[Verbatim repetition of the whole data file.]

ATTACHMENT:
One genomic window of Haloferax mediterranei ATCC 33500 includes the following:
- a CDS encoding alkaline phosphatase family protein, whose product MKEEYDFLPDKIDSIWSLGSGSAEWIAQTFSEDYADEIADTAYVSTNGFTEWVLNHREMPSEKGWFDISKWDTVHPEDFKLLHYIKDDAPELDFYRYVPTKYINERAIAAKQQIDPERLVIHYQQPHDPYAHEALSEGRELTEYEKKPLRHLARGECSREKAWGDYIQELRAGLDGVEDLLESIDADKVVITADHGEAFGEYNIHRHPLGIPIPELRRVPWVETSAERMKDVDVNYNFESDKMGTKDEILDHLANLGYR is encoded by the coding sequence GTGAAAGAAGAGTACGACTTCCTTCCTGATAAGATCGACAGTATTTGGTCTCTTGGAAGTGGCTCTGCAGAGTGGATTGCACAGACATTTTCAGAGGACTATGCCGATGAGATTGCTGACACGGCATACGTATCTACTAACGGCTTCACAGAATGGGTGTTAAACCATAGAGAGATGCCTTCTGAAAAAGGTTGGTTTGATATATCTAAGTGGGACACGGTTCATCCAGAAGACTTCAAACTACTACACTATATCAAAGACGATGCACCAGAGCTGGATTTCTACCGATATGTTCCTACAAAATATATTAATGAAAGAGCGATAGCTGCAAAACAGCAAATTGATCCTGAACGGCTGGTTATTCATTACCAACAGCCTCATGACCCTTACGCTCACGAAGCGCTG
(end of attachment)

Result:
One genomic window of Haloferax mediterranei ATCC 33500 includes the following:
- a CDS encoding alkaline phosphatase family protein, whose product MKEEYDFLPDKIDSIWSLGSGSAEWIAQTFSEDYADEIADTAYVSTNGFTEWVLNHREMPSEKGWFDISKWDTVHPEDFKLLHYIKDDAPELDFYRYVPTKYINERAIAAKQQIDPERLVIHYQQPHDPYAHEALSEGRELTEYEKKPLRHLARGECSREKAWGDYIQELRAGLDGVEDLLESIDADKVVITADHGEAFGEYNIHRHPLGIPIPELRRVPWVETSAERMKDVDVNYNFESDKMGTKDEILDHLANLGYR is encoded by the coding sequence GTGAAAGAAGAGTACGACTTCCTTCCTGATAAGATCGACAGTATTTGGTCTCTTGGAAGTGGCTCTGCAGAGTGGATTGCACAGACATTTTCAGAGGACTATGCCGATGAGATTGCTGACACGGCATACGTATCTACTAACGGCTTCACAGAATGGGTGTTAAACCATAGAGAGATGCCTTCTGAAAAAGGTTGGTTTGATATATCTAAGTGGGACACGGTTCATCCAGAAGACTTCAAACTACTACACTATATCAAAGACGATGCACCAGAGCTGGATTTCTACCGATATGTTCCTACAAAATATATTAATGAAAGAGCGATAGCTGCAAAACAGCAAATTGATCCTGAACGGCTGGTTATTCATTACCAACAGCCTCATGACCCTTACGCTCACGAAGCGCTG